Speech Opening Statement to House of Representatives Standing Committee on Economics, Finance and Public Administration
Opening Statement to House of Representatives Standing Committee
on Economics, Finance and Public Administration
It is a pleasure for me to be here in front of the Committee once again. As usual, I will start by reviewing the forecasts I gave to the Committee six months ago in Brisbane, then provide you with an update of our current forecasts. I will then move on to discussing the risks to these forecasts, both in the upward and the downward direction.
Last December we thought that GDP growth in calendar 2003 would be about 3½ per cent. We now know that it came in at 3.9 per cent, with the second half of the year being a lot stronger than the first half, but with growth slipping to 3.2 per cent in the four quarters to March 2004. Our forecast for growth through calendar 2004 is now 3¾ per cent. We began to lower our forecast because of weaker-than-expected exports and retail trade and stronger imports. We then raised the forecast following the Budget, but have lowered it again to take on board the March quarter national accounts released two days ago. I must say, however, that I think the market has over-reacted to the March quarter GDP figure. It only lowered our forecast in the mechanical sense that one of the four quarters is now lower than in our previous forecast. It did not materially change our view about the trajectory over the rest of the year, if anything it raised it.
On inflation, we had forecast 2¼ per cent for the CPI increase over calendar 2003 and it came in a bit higher at 2.4 per cent, but has since receded to 2 per cent in the four quarters to March 2004. For calendar 2004, headline inflation will be heavily influenced by movements in oil prices, so it is best to look at underlying inflation. We are still forecasting that underlying measures will be running at about 2 per cent, as we did last time we met. By end 2005, both headline and underlying measures are likely to have moved up to about 2½ per cent. So we still have a shallow saucer-shaped profile for underlying inflation over the next year. Given the recent rise in petrol prices, the headline increase is likely to be higher than the underlying in the short run.
This is a pretty good outlook for growth and inflation, both in absolute terms and, more particularly, relative to how things might have turned out. I would like to illustrate this latter point by referring back to a framework I put before the Committee a year ago when we met in Melbourne. This contained four possible scenarios, which I will recap. The first was:
"a weakening world outlook and an abating of domestic credit and asset market pressures. This would provide a reasonably clear prognosis for monetary policy. In other words, if it were weak internationally, and weak domestically, that would be easy. In the other direction, so too would a combination of a clear strengthening of the world economy and continued domestic buoyancy. That would be easy. A third possible combination, and the most favourable one for Australia, would be a firming world economy and an easing in domestic pressures, resulting in more balanced growth for the Australian economy.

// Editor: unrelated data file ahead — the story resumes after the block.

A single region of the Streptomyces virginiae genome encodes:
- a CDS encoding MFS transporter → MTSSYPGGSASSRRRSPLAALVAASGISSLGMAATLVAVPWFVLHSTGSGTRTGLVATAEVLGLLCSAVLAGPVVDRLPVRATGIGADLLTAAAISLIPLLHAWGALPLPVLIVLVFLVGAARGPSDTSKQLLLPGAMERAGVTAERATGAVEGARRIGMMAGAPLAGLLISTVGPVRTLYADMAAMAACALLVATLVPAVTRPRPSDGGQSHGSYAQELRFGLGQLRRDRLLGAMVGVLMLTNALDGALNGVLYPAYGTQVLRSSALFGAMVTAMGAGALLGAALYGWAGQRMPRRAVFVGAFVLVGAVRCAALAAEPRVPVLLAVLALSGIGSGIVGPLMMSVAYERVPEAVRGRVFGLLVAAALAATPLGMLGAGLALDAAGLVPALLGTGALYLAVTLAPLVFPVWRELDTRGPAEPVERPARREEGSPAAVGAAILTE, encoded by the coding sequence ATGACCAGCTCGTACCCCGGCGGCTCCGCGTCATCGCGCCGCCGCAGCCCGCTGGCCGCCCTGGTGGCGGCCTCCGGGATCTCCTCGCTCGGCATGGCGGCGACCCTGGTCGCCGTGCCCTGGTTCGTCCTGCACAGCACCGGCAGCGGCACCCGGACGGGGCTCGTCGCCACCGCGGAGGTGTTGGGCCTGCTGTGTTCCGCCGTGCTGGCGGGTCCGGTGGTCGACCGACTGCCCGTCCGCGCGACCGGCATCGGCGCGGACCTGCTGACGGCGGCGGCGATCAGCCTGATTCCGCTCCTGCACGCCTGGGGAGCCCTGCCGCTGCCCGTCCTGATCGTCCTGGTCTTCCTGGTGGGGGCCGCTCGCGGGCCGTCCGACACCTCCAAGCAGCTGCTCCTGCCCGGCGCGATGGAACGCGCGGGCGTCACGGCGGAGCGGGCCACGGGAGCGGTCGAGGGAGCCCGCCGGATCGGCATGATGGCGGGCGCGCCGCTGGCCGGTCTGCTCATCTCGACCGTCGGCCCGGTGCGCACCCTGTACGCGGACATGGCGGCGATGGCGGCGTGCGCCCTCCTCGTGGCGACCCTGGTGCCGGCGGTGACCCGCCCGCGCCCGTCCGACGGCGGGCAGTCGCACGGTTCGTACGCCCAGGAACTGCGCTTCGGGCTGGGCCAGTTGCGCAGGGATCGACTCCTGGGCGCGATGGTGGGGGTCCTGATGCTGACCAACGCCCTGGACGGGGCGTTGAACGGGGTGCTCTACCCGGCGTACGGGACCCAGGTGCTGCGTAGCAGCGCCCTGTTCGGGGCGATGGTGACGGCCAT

But the combination that would be most damaging to the Australian economy would be if the household sector were to continue putting itself into a more exposed position at the rate it has over the past few years while, at the same time, a further weakening of the world economy was starting to feed through to Australian activity and incomes."
The last-mentioned of these possible outcomes, and the most unfavourable, was a distinct possibility in the middle of last year, but fortunately it did not come to pass. What occurred instead in the second half of last year was the second-mentioned possibility – a strengthening world economy and a continuation of domestic credit and asset market pressures centred on housing. This was the environment in which we decided twice to raise the cash rate.
What has happened so far this year – although it took some time to clearly identify it – was the third-mentioned possibility – a transition to a set of conditions in line with a firming in the world economy and an easing in domestic pressures. This was the most favourable outcome and the one most likely to result in a more balanced growth for the Australian economy. I outlined this in a speech I gave to Macquarie University in April and we spelled it out more fully in our quarterly Statement on Monetary Policy published last month.
The fact that conditions began to develop along these lines is also the reason why, after two rate rises in late 2003, we have not seen the need for action on monetary policy in any of our Board Meetings this year. In short, we have been comfortable with developments – a lot more so than we were for most of last year. But, as always, there are risks to the outlook, so I will spend the rest of my presentation discussing them.
On the external side, consensus forecasts for the growth of the world economy in 2004 put it well above 4 per cent, with a similar figure for 2005. Certainly, the bulk of the economic data supports this relatively optimistic outlook. We are in the third year of an international expansion, and unless something unforeseen comes along, we should expect the expansion to last for a good few years longer.
This is not the impression you would get by following press reports of financial market developments, where downside risks to the outlook always seem to be easier to identify than upside ones. The risk of a further rise in the oil price is a constant concern, and there is some substance to these apprehensions, but I will say no more on the subject at present as Mr Stevens has already delivered a piece covering it a couple of days ago. A number of others in the market worry that policy tightening in China will be overdone, leading to a collapse of the Chinese economy. I have more confidence in China than that, and welcome the news that the Chinese authorities have been taking steps to rein in excessive investment. More generally, financial markets have had difficulty coming to grips with the fact that the long period of very low world interest rates must come to an end, and that they will have to adjust to an international environment of rising world interest rates over the next few years. Overall, we think these concerns are overdone and we are comfortable working on the assumption that the consensus forecast for a good world recovery is a reasonable one. We should also note that higher oil prices and higher interest rates are a symptom of global strength, not global weakness.